Very netbook friendly
Review If you buy a netbook, you have to be prepared to live without an optical drive. You can add an external drive for reading and writing DVDs and CDs, but to make it as convenient as the mini-laptop, it needs to be self-contained and compact. Lite-On has one with a good spec.
Lite-on's eSAU208-16: slimline but angular
Adding a DVD rewriter to a desktop or laptop isn’t as awkward as it used to be, thanks to USB. There are plenty of external DVD readers and rewriters available, but many are built around 5.25in chassis and few have many trimmings. Korean maker Lite-On makes drives, so isn’t just boxing and rebranding other people’s.
Lite-On’s excitingly named the eSAU208-16 comes in black, red, white and blue, so should blend in with most of the latest netbooks. It also comes with a slide-on stand, so you can mount it vertically, to save space. Like any laptop-style drive, CD/DVD discs are clipped onto the central spindle.
Styling is simple, with the main coloured case sculpted to reveal a matte black insert, trailing off from a rear corner. All cosmetic, of course, but a break from the usual small, black box. The drive has the usual push button tray release and emergency paperclip hole in its tray. At the back is a mini USB socket for data and power connection and a low voltage DC input, if USB isn’t sufficient.
There are three ways of powering the eSAU208-16. For most purposes, a single USB connector should be good for power as well as data, as long as there is no other USB device drawing power from the same controller and as long as you’re not using LightScribe.
If you only have shared controllers, you can plug the second of the two USB headers on the bundled cable into a second socket. If you want to use LightScribe, you should use the power supply bundle with the drive.
Lite-On offers a power test utility, to determine if the USB port the drive’s connected to has enough juice, but the message reads: "The System can working fine, on the Power Saving of VBus Power." Alas, there was no mention of "VBus Power" and how or why i'ts Saving Power in the documentation - not exactly consumer friendly, is it? We connected the PSU for testing, in case it had an effect on performance.
Lite-On bundles Nero 7 Essentials, which isn’t the latest version of the well-known Windows disc burning app and doesn’t have all the extras, but is still a useful piece of support software. It does include Nero Express for disc burning, Show Time for video playback, Vision for video editing, Recode for file conversion and InCD for handling rewriteable discs. Lite-On makes no claim to Linux or Mac OS X compatibilty.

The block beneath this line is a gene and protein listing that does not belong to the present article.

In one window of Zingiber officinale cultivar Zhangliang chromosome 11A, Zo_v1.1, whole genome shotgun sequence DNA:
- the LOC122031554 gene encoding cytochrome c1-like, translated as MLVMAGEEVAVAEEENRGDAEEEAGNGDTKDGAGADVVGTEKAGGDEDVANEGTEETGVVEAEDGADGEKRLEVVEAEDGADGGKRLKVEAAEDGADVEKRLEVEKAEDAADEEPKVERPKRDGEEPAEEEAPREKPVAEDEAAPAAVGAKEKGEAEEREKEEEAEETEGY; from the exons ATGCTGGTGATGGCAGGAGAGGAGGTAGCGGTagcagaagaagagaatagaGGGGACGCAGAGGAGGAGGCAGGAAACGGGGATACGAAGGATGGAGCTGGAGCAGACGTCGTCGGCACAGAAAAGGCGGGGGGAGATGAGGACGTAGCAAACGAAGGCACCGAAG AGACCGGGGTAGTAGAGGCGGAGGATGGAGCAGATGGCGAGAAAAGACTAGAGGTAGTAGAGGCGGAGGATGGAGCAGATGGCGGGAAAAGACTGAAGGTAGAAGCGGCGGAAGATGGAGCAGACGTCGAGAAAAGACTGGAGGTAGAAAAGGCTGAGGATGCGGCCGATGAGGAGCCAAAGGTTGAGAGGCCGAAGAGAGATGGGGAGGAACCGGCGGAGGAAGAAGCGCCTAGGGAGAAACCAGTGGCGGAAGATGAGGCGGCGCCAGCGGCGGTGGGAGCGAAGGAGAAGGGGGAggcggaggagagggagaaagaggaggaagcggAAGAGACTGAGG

Can be mounted vertically
Mac users will probably want to check out LG's nicer-looking but LightScribe-less - who cares? Use a pen to write your labels - GP08 .
This version of Nero 7 Essentials includes support for LightScribe writing. If you haven’t used LightScribe before, the technique laser-etches a greyscale image into a special coating on the top side of LightScribe CD or DVD media. It’s an HP technology, licensed to other drive and disc makers, and Lite-On has been an HP partner since the early development days.
In the same way you can add text and images to a CD/DVD labelling program, you can build up a design in Nero Cover Designer, then flip the disc over and burn the top side using the LightScribe option. Although the image is only greyscale, you can buy coloured disc blanks to brighten things up. LightScribe is an unusual option on a slimline drive.
Despite its model number, the eSAU208-16 is an 8x drive running DVD±R or DVD+RW discs, 6x on dual-layer DVD±R and DVD-RW, and 5x with DVD-Ram. It reads and writes CDs at 24x, irrespective of type.
Recording 4.5GB of data to DVD+R took 832s (13m 52s) on this drive, giving a real-world average record transfer rate of 5.36MB/s. Transferring the data back took 581s (9m 41s), equivalent to 7.75MB/s. The results from the DVD-R tests were very similar, with times of 859s (14m 19s) for writing and 588s (9m 48s) for reading.
The DVD+RW write time is quicker, at 763s (12m 43s), than from either of the two recordable formats, but read back of the same material is quite a bit slower and takes longer than writing, at 772s (12m 52s). Overall, the performance of this drive isn't bad for a slimline drive, though it can be well exceeded by many 5.25in devices. Being bus-powered, it’s a lot more convenient to carry around and will easily slip in most laptop bags.
This is a neat, all-formats DVD rewriter with the bonus of LightScribe labelling, but without the bulk and extra cabling of a 5.25in device. Lite-On’s eSAU208-16 shows a fair turn of speed for a drive based on laptop technology and would be an ideal adjunct to a netbook. ®
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